CAIRO, Egypt -- The Gaza ceasefire deal reached today marks a startling trajectory for Egyptian President Mohammed Morsi: The Islamist leader who refuses to talk to Israelis or even say the country's name mediated for it and finally turned himself into Israel's de facto protector.
The accord inserts Egypt, to an unprecedented degree, into the conflict between Israel and Hamas, establishing it as the arbiter ensuring militant rocket fire into Israel stops and Israel allows the opening of the long-blockaded Gaza Strip and stops its own attacks against Hamas.
In return, Morsi emerged as a major regional player. He won the trust of the United States and Israel, which once worried over the rise of an Islamist leader in Egypt but throughout the week-long Gaza crisis saw him as the figure most able to deliver a deal with Gaza's Hamas rulers.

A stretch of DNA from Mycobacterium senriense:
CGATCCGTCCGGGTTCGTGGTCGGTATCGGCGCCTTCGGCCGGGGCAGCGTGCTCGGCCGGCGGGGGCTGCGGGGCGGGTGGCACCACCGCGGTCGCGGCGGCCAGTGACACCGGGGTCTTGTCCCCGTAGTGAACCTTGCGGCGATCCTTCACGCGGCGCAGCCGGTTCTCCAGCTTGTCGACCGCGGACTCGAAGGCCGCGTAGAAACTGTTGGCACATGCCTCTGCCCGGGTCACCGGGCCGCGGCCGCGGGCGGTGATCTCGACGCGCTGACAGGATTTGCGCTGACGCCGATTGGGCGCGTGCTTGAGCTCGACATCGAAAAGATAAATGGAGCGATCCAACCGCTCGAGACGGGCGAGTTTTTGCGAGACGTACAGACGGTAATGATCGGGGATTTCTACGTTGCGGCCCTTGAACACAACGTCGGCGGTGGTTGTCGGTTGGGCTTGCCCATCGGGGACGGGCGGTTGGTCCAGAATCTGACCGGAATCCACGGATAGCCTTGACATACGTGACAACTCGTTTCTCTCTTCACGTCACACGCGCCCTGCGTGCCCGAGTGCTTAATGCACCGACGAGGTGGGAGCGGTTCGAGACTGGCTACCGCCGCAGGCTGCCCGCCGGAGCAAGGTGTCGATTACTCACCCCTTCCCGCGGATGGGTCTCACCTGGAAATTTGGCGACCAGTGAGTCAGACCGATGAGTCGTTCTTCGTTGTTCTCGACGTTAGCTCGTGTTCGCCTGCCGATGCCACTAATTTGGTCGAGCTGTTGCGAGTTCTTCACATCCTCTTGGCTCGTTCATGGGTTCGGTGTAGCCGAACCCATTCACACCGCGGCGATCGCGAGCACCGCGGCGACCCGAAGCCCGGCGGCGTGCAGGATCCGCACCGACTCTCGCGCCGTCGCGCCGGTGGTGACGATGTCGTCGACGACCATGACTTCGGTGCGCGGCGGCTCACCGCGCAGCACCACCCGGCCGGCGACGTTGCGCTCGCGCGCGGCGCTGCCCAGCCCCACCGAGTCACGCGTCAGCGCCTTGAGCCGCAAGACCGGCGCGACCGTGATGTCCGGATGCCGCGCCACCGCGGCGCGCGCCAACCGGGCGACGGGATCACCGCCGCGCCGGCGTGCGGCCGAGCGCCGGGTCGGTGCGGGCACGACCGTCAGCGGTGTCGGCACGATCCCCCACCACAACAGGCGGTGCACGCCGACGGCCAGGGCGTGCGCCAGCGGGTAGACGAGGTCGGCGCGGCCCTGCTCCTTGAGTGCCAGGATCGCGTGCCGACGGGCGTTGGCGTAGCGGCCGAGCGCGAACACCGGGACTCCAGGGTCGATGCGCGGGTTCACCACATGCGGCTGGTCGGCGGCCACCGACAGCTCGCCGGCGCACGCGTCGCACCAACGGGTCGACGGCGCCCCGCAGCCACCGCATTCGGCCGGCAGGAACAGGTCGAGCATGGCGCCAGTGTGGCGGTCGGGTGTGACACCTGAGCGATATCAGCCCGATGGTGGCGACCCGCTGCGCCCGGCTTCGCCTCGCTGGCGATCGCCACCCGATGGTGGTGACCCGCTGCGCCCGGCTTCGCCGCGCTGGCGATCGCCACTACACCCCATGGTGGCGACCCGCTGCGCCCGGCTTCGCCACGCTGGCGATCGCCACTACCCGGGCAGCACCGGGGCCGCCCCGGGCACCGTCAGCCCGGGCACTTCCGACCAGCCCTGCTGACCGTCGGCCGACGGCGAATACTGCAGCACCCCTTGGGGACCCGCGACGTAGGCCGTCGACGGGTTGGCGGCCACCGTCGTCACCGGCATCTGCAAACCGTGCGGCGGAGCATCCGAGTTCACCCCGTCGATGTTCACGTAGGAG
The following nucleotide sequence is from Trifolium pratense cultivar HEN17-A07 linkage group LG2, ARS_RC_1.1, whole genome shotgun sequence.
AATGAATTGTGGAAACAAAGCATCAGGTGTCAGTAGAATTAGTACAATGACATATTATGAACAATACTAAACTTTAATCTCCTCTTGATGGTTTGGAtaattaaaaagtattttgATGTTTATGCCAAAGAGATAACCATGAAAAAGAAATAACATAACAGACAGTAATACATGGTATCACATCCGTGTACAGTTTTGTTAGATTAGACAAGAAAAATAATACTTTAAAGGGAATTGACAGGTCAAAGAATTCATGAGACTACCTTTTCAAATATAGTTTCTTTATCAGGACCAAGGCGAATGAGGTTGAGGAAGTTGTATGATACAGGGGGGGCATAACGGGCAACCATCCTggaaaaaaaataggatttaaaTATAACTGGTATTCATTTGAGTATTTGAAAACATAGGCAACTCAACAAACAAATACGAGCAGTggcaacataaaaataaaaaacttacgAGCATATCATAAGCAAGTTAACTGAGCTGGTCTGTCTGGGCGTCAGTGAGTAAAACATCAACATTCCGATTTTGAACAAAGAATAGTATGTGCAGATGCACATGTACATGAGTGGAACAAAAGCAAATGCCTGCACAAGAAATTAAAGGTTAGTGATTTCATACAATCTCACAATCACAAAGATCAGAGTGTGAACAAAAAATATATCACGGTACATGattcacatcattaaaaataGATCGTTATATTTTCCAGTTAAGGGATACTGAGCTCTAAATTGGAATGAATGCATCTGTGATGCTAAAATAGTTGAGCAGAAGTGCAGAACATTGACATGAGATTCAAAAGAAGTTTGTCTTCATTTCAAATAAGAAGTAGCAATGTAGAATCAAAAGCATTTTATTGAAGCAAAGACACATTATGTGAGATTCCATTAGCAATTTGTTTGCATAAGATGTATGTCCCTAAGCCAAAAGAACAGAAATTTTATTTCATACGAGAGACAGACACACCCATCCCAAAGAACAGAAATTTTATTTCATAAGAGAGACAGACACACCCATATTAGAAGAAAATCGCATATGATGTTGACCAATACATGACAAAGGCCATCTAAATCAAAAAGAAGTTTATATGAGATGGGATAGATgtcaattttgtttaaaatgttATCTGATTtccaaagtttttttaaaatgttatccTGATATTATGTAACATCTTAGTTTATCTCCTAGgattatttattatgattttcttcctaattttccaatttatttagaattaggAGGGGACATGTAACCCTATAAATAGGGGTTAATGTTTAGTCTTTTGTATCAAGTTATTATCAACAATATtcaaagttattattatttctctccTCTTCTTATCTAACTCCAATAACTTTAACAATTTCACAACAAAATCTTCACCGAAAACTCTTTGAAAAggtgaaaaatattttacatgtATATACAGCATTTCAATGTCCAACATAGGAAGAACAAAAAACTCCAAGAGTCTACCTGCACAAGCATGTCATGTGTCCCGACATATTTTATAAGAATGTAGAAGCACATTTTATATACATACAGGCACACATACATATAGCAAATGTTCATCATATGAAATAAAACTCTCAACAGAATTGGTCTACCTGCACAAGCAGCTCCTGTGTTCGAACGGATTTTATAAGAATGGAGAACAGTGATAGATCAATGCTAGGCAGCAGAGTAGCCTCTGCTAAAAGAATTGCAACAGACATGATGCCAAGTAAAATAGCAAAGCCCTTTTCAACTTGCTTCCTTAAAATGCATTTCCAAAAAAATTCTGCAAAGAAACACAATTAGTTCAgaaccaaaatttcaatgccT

"I want to thank President Morsi for his personal leadership to de-escalate the situation in Gaza and end the violence," U.S. Secretary of State Hillary Rodham Clinton, who met Morsi today, said at a Cairo press conference with Egypt's foreign minister announcing the accord.
"This is a critical moment for the region. Egypt's new government is assuming the responsibility and leadership that has long made this country a cornerstone of regional stability and peace," she said.
After Israel launched its assault on Gaza a week ago, aimed at stopping militant rocket fire, Morsi's palace in a Cairo suburb became the Middle East's diplomacy central.
-- The Associated Press